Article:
Miriam Mendelson

Rethinking Gaza – Once Again

What it will take to end this terror is not a mystery – but are we willing to do it?

Four years ago I wrote a piece for Times of Israel titled ‘Rethinking Gaza’ ( In it I argued that striking Gaza militarily (while sometimes necessary), if used as the only tactic, would in the long term only serve to strengthen the radical terrorist leaders and their narrative against Israel. Instead, we needed to strike at the narrative, by acting in ways that were completely the reverse of how we are portrayed by the Gaza leadership and by the international media.

Half of that premise is still true. By only striking militarily against Gaza, we strengthen the terrorist leaders, their grip on power and their hold over their own population. And we do not prevent future attacks on our soil.

But in light of the current horrifying turn of events events in Israel, the time to ‘rethink Gaza’ has come once again.

If all that we do is strike back against Gaza in a punitive military operation, we again will be shoring up the leadership, strengthening their narrative of righteous victimhood and solidifying their hold both on power and over the population. No strikes – no matter how harsh – will be effective in curbing their violent aspirations, since the spigot of cash and support will still flow unchecked from Iran (thank you, Biden administration!).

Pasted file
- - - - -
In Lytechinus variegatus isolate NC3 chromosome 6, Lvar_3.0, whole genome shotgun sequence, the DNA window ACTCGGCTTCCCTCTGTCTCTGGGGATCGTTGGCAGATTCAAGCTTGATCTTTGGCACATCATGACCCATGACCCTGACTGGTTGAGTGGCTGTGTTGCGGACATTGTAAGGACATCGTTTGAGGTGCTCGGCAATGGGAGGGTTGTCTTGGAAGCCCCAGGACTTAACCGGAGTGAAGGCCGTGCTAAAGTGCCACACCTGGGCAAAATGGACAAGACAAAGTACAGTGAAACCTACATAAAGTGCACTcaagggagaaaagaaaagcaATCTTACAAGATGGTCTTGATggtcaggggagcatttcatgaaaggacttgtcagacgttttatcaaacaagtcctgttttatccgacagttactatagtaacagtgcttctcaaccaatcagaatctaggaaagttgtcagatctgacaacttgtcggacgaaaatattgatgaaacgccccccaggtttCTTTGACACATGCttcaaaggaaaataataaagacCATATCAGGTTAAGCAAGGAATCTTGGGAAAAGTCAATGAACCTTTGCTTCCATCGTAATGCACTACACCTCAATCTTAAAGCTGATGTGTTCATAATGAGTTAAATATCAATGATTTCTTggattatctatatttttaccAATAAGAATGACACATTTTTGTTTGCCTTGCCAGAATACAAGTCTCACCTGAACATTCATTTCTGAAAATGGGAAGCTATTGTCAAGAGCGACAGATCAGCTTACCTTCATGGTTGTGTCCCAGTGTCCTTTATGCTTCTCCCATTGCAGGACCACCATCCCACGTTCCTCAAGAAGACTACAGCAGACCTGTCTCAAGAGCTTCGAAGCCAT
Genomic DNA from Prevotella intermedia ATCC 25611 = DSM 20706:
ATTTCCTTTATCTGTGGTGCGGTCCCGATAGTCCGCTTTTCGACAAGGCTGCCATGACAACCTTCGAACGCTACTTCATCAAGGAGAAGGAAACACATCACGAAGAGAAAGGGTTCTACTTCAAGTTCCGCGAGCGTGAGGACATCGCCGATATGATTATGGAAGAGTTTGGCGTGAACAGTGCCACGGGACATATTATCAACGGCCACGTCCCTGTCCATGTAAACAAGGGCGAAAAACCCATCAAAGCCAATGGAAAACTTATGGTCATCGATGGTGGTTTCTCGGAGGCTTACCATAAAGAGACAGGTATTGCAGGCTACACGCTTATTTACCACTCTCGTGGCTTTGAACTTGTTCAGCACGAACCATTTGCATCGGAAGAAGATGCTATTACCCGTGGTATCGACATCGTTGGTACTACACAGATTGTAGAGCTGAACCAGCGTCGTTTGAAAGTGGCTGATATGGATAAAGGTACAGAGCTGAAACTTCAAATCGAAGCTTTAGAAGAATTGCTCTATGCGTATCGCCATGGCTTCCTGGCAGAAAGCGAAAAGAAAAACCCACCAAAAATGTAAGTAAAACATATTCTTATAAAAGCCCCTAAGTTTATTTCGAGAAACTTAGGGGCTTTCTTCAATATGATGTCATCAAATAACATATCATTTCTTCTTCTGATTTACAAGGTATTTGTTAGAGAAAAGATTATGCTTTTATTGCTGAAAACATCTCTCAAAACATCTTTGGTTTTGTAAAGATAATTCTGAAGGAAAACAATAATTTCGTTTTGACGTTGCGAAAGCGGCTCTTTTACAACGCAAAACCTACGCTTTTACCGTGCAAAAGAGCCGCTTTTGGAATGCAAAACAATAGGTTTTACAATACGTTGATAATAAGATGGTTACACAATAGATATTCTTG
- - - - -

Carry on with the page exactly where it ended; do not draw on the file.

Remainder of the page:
All we will be doing is putting a bandaid on the wound and allowing the infection to continue to fester and spread.

The solution now requires a re-consideration of what is necessary. And a willingness to do so despite the inevitable outcry from both the international media and the US administration. And what needs to be done is not a mystery.

Firstly, remove Hamas from power.


Kill every single one of their senior leaders and oust anyone below them. Completely remove their government.

This is not about ‘bombing Gaza into rubble’ as some have called for. It is not about a ‘punitive military campaign without mercy’. It is about the end of the Hamas regime and the imposition of Israeli rule – either directly or by a proxy government that Israel ultimately wields power over.

Does this necessarily mean an annexation of Gaza? This would be the best scenario – and everyone knows that many, many Gazans would secretly welcome that. Just as we know we never should have left Gaza in the first place – with our idealistic dreams of a peaceful and prosperous neighbor on our flank long since thoroughly destroyed, along with the wealth that was left to them.

But what is more important is that the Hamas government needs to cease to exist. This necessitates a complete military occupation (yes, that word was used, and here is meant literally) of Gaza. And a forcible removal (by outright force or by assassination) of all of it’s leadership. And the installation of an Israeli approved, Israel-led or outright Israeli government.

Let the international community – and the Biden administration – cry and wail. Take some pleasure in their tears – it is a sign the right steps are being taken.

And this should not be a temporary measure, but rather the new and permanent status-quo.